Floating Point Generator
Jing: Test Chip (final) (note next time don't update this section)
[NOTE NEXT TIME DON'T NEED BOTH THIS SECTION AND THE ONE ABOVE]
As of mid-February, we now have samples of our test chip back from the manufacturer! As mentioned above, we have debugged the chip, and all functions seem to be working. We are now collecting and analyzing the performance and the power consumption of the chip. Also, we built and assembled a test board for floating point chip, which is now being used to test the functionality, performance and energy efficiency of the chip. See above for details.
Xuan: FP Generator (final)
As for the generator itself, we now have a floating point division and square root generator working with the least significant bit rounding correctly. We formalized the rounding problem and formally verified the rounding logic. The simulation result also proved the functionality. Based on the formulas we got, we are doing further optimizations for the division and square root generator.
Xuan: Linear Algebra Generator (final)
This quarter we built the core of Linear Algebra Generator, with a micro-programmable controller inside of each PE (process element). We also designed a new architecture for the controller than can optimize the hardware for matrix multiplication, which will be implemented soon.
John: Stencil Engine Generator (Final)
We continued our work with the flow that turns Orion domain-specific-language applications into Stencil Engines. We submitted a paper that was accepted for publication at SIGGRAPH. The paper presents an argument for the stencil domain abstraction as an efficient way to produce fixed function hardware and efficient software. This paper also present the Orion to Stencil Engine flow as a vehicle for the prototyping of real-time image signal processing algorithms. Much of the time, though, was spent improving the design flow to increase the efficiency of synthesizing large designs using automated hierarchical design techniques.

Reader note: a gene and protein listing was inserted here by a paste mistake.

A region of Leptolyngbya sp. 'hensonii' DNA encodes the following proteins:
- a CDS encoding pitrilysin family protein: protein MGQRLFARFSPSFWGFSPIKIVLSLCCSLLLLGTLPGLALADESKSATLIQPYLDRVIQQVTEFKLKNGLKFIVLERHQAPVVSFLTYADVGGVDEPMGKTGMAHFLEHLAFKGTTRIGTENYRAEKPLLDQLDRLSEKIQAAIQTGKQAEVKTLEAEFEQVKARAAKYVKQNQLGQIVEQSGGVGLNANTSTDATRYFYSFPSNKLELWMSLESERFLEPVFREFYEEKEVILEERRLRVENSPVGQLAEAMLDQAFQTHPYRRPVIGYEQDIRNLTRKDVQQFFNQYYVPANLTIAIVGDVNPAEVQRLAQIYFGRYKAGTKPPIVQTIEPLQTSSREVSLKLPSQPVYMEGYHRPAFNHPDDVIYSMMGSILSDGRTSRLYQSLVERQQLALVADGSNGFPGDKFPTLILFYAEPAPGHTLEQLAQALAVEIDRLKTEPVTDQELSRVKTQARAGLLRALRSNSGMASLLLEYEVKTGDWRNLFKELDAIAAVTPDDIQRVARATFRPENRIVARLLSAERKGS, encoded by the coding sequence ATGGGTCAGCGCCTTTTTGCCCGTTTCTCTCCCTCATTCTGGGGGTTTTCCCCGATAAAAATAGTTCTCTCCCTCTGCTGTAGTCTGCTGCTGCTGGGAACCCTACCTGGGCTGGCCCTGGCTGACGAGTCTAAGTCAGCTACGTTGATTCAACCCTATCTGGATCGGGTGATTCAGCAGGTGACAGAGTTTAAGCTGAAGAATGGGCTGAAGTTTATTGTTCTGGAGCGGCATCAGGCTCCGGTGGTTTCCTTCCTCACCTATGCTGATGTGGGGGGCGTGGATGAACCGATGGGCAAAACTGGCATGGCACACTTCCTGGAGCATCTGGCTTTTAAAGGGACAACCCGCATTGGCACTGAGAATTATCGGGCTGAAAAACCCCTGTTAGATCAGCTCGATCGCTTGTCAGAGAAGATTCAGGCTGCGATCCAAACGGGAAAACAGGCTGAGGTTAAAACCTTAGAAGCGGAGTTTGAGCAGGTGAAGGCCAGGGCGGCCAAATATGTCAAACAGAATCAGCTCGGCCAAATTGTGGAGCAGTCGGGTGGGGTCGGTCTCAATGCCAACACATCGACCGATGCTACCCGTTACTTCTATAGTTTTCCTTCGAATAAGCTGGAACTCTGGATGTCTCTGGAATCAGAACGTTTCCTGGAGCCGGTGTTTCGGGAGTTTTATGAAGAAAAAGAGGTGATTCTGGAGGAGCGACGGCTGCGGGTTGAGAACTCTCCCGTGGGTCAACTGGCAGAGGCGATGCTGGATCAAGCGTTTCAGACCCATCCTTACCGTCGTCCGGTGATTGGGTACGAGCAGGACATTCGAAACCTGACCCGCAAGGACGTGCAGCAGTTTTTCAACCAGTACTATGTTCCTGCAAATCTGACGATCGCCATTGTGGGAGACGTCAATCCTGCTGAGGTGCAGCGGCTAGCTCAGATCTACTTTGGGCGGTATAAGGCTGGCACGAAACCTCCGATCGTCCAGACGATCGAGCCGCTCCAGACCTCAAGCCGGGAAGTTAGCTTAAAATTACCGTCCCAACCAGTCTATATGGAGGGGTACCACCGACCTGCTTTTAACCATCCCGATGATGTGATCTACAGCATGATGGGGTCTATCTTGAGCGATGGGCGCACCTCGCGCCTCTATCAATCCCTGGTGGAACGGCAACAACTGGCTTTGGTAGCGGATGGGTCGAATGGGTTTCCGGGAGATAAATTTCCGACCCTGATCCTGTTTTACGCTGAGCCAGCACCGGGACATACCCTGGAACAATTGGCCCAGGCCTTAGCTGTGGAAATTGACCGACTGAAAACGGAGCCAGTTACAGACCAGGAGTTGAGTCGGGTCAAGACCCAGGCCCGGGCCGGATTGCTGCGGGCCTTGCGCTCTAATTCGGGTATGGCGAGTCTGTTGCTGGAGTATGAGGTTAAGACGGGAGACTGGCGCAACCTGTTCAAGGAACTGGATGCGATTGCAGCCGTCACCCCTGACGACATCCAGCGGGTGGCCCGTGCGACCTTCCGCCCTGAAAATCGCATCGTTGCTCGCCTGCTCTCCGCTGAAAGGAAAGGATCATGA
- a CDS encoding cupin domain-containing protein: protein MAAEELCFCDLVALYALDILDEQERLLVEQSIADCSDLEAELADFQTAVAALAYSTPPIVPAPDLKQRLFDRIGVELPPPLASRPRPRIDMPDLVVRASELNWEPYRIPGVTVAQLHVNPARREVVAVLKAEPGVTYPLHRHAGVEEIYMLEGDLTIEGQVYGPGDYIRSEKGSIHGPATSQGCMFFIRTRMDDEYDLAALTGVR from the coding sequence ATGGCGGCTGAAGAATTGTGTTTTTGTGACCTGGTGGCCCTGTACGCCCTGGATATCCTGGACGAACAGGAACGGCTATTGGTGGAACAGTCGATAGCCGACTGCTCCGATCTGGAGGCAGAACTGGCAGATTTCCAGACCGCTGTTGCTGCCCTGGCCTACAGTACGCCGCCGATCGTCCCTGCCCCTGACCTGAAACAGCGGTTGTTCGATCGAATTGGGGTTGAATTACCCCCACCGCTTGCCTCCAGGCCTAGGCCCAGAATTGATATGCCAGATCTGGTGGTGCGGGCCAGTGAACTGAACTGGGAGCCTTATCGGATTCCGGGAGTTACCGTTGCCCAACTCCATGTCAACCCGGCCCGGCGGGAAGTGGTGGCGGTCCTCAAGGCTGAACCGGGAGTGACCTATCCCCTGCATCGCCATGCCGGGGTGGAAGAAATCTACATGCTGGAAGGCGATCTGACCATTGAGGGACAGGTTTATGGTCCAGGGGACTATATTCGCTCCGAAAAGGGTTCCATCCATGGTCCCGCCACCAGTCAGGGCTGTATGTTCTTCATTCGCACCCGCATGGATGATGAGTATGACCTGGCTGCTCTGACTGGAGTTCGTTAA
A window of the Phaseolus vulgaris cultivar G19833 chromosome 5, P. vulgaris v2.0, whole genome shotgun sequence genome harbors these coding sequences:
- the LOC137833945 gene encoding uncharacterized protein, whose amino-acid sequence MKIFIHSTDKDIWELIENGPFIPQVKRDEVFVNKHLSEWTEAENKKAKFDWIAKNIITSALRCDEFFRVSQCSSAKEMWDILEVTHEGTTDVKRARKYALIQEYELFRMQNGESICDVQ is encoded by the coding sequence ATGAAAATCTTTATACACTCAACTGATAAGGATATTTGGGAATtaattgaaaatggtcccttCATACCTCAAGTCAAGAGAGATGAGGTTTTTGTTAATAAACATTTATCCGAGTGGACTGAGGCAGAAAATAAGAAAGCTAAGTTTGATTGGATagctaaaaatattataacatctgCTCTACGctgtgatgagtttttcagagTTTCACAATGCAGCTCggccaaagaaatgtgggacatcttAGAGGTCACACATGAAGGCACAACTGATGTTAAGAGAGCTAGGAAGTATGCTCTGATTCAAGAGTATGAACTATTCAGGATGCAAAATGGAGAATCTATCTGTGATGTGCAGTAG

Next quarter we plan to improve the documentation in order to open-source the project. We also plan to enhance the robustness of the flow, allowing the designs and tools to more easily used by other universities and other researchers. Additionally, we are looking to bring up new applications and features on the Orion-to-Stencil-Engine flow in order to make the system more attractive to other researchers.
Artem: FPGA Platform (final)
We successfully integrated the VITA sensor into our hardware and software framework and currently are able to use it as video source instead of the USB camera. For compatibility reasons, the data from the sensor goes to the DRAM first before being forwarded to DPDA-generated hardware for processing. This approach is slower than connecting the sensor directly, but makes debugging easier. Soon we will connect the sensor directly to the processing engine.
During the last few months we have been mapping algorithms of higher complexity to our flow, resulting in increased running time. To address this issue we put a lot of effort into implementing a hierarchical flow that splits the design into several smaller pieces and synthesizes them in parallel on a cluster.
We continue to work on integrating the Aptina sensor. We now have Aptina parts on hand as well as reference design files for the carrier PSB. In addition, have started working with nVIDIA on a computation module based on a Tegra tablet. The current plan is to use a 1GB Ethernet link between the two boards and run the viewfinder and higher level application components on the Tegra.